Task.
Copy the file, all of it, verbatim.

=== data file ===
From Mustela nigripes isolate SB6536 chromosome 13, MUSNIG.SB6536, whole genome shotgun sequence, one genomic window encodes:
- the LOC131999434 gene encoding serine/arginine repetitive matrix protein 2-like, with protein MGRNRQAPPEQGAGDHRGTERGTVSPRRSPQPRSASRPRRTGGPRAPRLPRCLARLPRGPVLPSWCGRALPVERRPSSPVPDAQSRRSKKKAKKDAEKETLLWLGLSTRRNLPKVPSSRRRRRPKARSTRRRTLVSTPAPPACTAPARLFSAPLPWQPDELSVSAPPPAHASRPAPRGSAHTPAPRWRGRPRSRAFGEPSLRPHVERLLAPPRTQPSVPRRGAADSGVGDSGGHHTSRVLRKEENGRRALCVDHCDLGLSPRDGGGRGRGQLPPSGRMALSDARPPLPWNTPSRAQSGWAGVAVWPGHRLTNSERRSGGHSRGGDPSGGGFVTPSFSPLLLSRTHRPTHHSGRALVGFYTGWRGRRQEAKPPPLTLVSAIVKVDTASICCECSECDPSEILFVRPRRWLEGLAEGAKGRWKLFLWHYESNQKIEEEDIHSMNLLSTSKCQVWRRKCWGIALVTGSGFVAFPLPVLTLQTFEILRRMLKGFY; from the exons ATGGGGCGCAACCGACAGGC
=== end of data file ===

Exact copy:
From Mustela nigripes isolate SB6536 chromosome 13, MUSNIG.SB6536, whole genome shotgun sequence, one genomic window encodes:
- the LOC131999434 gene encoding serine/arginine repetitive matrix protein 2-like, with protein MGRNRQAPPEQGAGDHRGTERGTVSPRRSPQPRSASRPRRTGGPRAPRLPRCLARLPRGPVLPSWCGRALPVERRPSSPVPDAQSRRSKKKAKKDAEKETLLWLGLSTRRNLPKVPSSRRRRRPKARSTRRRTLVSTPAPPACTAPARLFSAPLPWQPDELSVSAPPPAHASRPAPRGSAHTPAPRWRGRPRSRAFGEPSLRPHVERLLAPPRTQPSVPRRGAADSGVGDSGGHHTSRVLRKEENGRRALCVDHCDLGLSPRDGGGRGRGQLPPSGRMALSDARPPLPWNTPSRAQSGWAGVAVWPGHRLTNSERRSGGHSRGGDPSGGGFVTPSFSPLLLSRTHRPTHHSGRALVGFYTGWRGRRQEAKPPPLTLVSAIVKVDTASICCECSECDPSEILFVRPRRWLEGLAEGAKGRWKLFLWHYESNQKIEEEDIHSMNLLSTSKCQVWRRKCWGIALVTGSGFVAFPLPVLTLQTFEILRRMLKGFY; from the exons ATGGGGCGCAACCGACAGGC